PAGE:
SCC Green Lights Jumbo Ski Resort Development, Dismisses Infringement Claim on Grizzly Bear Spirit
|Area||Commercial Real Estate, Environmental Law, Litigation, Mining and Natural Resources|
On November 2, 2017, the Supreme Court of Canada (SCC) released Ktunaxa Nation v. British Columbia, 2017 SCC 54 (the Ktunaxa Decision) regarding the judicial review of British Columbia’s Minister of Forests, Lands and Natural Resource Operations’ (the Minister) approval of a ski resort development brought by the Ktunaxa Nation Council (“Ktunaxa”). The Ktunaxa claimed the Minister (i) breached Ktunaxa’s constitutionally protected freedom of religion when it approved the development of a ski resort on Ktunaxa’s sacred lands and (ii) erred in concluding the Crown adequately fulfilled its consultation obligations.
The SCC dismissed the appeal, giving the green light to development of a ski resort on Ktunaxa’s sacred lands. The decision signals that development can move forward despite absolute opposition by Aboriginal claimants where there is strong evidence that the Crown engaged in adequate consultation and accommodation and acted honourably throughout the process. The key takeaways from the decision are:
- The Charter-protected freedom of religion protects an individual’s freedom to hold religious beliefs and the freedom to manifest those beliefs. It does not protect the spiritual object of a religious belief. To do so would invite judicial scrutiny over personal belief systems.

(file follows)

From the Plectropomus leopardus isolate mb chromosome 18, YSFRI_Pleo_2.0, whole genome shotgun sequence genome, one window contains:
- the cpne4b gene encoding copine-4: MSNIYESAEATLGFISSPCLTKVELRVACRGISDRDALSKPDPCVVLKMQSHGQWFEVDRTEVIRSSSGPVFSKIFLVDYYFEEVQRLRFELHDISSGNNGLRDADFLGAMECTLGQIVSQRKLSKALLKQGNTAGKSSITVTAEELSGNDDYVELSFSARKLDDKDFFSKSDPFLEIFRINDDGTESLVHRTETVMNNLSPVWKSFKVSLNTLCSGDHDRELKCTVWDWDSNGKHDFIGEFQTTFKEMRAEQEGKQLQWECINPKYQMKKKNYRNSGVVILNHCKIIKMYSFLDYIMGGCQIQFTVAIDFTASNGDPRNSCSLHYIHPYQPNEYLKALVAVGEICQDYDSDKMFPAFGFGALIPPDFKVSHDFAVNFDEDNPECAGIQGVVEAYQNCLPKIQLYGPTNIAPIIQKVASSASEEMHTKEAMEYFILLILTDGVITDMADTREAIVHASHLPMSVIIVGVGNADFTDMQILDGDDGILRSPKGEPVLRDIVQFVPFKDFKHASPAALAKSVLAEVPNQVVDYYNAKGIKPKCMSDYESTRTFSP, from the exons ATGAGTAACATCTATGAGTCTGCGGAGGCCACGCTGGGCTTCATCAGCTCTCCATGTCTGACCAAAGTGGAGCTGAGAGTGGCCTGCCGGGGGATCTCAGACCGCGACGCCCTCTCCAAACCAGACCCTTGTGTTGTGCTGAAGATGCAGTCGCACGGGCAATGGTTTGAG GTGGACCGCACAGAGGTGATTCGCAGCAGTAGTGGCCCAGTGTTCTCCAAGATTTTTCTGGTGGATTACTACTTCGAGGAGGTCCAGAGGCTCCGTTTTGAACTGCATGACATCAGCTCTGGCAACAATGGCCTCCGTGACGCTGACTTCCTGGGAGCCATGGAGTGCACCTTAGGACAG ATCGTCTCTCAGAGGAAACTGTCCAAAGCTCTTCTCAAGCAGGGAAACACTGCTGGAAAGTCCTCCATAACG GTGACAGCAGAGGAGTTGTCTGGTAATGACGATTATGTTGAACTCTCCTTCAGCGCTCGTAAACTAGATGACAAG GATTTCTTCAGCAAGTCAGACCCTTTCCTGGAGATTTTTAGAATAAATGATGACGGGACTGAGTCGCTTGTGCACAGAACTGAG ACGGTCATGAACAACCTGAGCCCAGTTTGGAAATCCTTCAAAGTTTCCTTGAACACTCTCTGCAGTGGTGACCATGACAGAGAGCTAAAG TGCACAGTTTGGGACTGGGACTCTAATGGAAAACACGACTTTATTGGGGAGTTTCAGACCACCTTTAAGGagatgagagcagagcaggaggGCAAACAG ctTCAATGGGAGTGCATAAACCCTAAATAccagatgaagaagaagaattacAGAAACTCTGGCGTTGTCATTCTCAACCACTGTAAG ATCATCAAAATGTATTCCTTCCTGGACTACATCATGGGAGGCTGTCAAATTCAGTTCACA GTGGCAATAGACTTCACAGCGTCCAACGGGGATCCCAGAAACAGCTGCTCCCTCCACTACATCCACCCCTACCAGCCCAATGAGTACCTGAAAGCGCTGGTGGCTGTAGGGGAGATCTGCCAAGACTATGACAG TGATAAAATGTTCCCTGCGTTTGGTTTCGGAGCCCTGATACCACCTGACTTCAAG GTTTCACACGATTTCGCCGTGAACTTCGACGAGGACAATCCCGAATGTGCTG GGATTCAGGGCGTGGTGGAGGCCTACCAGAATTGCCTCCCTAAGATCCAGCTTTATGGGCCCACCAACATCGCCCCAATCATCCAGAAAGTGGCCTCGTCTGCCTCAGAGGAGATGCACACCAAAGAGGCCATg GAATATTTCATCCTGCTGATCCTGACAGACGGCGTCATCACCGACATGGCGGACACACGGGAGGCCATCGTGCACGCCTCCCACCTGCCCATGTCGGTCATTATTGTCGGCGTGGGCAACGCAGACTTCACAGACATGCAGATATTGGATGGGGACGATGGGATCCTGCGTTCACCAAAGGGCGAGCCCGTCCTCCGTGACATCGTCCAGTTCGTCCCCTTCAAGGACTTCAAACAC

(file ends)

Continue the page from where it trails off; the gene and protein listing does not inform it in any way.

- Section 35 guarantees a process of consultation and where applicable, accommodation. While the optimal outcome is agreement and reconciliation between Aboriginal and non-Aboriginal groups, section 35 does not guarantee a particular outcome or accommodation nor does it give an Aboriginal claimant a veto over development.
- Aboriginal groups should clearly assert their interests and claims early in the consultation process.
- The SCC reaffirmed the Crown’s duty to consult and accommodate applies not only to treaty and settled claims, but to unproven claims of Aboriginal interest.
Background and Facts
In 1991, Glacier Resorts began the approval process to develop a year-round ski resort in an area the Ktunaxa call Qat’muk located in the upper Jumbo Valley of British Columbia, both within the traditional territories of the Ktunaxa. The Ktunaxa assert, and the SCC accepts, that Qat’muk is a place of spiritual significance to their community and is home to Grizzly Bear Spirit, a spirit of central significance to the Ktunaxa’s religious beliefs and practices.
The Ktunaxa engaged in consultations and participated in the regulatory process with Glacier Resorts and the Crown since early on in the process, driving significant changes to the original development plan. In June 2009, the Ktunaxa provided the Minister with a list of outstanding concerns, which was silent on the sacred nature of Qat’muk. Days later, the Ktunaxa adopted an “uncompromising position” stating that accommodation was now impossible because the ski resort would drive Grizzly Bear Spirit from Qat’muk and irrevocably impair the Ktunaxa’s religious beliefs and practices. Further consultations were unsuccessful, and in 2010 the Ktunaxa issued the “Qat’muk Declaration”, which prohibited development over certain lands and declared that negotiations were over. Notwithstanding this declaration, the Minister proceeded with approval of the project and in response, the Ktunaxa brought proceedings in judicial review to overturn the approval of the Minister. The two issues before the SCC were as follows:
- whether the Minister’s decision violated Ktunaxa’s freedom of conscience and religion under section 2(a) of the Charter of Rights and Freedoms (the “Charter”); and